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The next Canterbury crisis

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economics

Water at what price?

After growing at 2.5 percent per annum during the past decade, Canterbury was shattered by two large earthquakes in relatively quick succession. This is a heartbreaking event for the region, and one that deserves the utmost attention right now. However, there is another disaster on the horizon if the region doesn’t act soon: the depletion of the region’s water resources. To stave off this crisis, a price on water needs to be introduced as soon as possible.

A major transformation in the Canterbury economy in recent years has been a rise in dairy farming—a very water-intensive form of production. However, a farmer’s individual incentive to use water ignores the follow-on impact of that use. Waterways are interdependent, and so a farmer’s decision to increase water use has other, negative, ramifications for the rest of the water stock.

The same issue exists for households. With water paid through rates, it doesn’t matter how much an individual household uses—they will always pay the same amount. As a result, there is no incentive to conserve, even when a leaky tap would only require a washer to stop wasting litres upon litres of water.

Although these issues are relevant everywhere, they’ve become especially apparent in Canterbury. Constant shortages during summer, increasingly dry conditions, and increasing demand for irrigation consents all indicate that scarcity is becoming a concern in Canterbury.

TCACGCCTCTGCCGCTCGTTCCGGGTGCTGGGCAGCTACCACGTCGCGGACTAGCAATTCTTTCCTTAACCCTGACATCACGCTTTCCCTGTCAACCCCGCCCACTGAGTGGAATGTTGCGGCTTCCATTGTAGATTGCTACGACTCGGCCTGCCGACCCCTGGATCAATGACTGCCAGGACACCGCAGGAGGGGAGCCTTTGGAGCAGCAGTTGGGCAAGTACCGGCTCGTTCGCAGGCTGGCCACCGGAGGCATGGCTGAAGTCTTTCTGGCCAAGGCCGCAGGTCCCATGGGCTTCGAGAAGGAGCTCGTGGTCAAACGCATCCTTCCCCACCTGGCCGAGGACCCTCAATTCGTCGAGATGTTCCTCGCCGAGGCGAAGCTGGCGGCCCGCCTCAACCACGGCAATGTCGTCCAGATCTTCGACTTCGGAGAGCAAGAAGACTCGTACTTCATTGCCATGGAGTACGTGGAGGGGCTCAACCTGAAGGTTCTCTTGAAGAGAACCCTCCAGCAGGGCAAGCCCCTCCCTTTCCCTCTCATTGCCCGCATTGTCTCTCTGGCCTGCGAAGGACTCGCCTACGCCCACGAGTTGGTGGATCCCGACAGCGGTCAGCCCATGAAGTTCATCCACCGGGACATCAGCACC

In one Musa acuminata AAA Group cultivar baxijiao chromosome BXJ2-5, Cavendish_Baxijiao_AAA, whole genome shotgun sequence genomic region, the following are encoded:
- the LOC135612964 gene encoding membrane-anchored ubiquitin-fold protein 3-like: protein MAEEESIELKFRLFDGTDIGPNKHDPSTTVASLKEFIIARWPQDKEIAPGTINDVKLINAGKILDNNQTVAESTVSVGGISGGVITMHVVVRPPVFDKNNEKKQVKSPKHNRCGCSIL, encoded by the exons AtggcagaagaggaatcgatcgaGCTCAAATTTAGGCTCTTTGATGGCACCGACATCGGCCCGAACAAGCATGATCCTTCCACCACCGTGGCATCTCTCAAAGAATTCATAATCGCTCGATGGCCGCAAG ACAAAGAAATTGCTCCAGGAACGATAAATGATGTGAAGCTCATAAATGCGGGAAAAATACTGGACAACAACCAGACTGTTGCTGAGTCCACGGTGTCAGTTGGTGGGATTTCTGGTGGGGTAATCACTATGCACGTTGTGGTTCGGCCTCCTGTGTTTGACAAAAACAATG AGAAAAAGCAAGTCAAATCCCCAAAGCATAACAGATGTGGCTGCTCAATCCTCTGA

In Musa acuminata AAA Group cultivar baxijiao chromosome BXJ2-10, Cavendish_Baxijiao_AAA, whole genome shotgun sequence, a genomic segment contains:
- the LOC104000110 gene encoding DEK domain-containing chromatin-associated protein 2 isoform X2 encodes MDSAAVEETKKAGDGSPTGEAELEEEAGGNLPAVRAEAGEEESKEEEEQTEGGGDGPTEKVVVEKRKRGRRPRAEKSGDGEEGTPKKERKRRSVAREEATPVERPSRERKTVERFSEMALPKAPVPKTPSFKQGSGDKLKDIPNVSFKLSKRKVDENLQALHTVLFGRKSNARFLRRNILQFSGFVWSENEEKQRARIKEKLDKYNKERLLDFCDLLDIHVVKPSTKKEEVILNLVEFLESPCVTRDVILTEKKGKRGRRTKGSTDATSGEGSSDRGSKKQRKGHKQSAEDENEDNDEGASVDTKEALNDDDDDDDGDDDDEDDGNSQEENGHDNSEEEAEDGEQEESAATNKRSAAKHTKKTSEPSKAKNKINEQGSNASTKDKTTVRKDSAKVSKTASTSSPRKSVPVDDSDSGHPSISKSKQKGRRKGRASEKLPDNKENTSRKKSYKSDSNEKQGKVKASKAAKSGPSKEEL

Given this, there has been a realisation in policy circles that something must be done. There have been plans for active management, scenario analysis, and countless meetings discussing the optimal design of a system of provision. But, as with any good and service, the best way to ensure that the provision of that good represents scarcity—the value that we place on it—is to allow it to have a market price.

Elected officials are scared of allowing an explicit price on something that we all view as a need. They would rather hide the costs by taking taxpayer money and spending it frivolously on command and control schemes that try to deal inefficiently with the allocation of water.

Within such a system we are all stuck paying for water. But the price we pay does not represent scarcity, and it is not transparent.

We may have some inherent fear of a private firm taking advantage of us if it owned the water, but private ownership isn’t a prerequisite for having market water pricing. Why not keep the water rights with government, have an SOE run water production facilities, and then have private firms bid for the right to sell water? That way we ensure competition, but we still get the signals of scarcity associated with market prices.

This doesn’t mean we should ignore the impact on the poor from introducing such a price. Far from it: the revenues made from a water price can be given to the poor, compensating them for any lost income.

The purpose of the price is simply to make households (and farmers) take into account how they are using water, and push them to remember that water is not as abundant as they may have believed. Both the impact on the poor, and the nature of competition issues in the water industry can be taken care of with the right sort of initial industry design.

Matt Nolan is an economist at Infometrics and blogs at www.tvhe.co.nz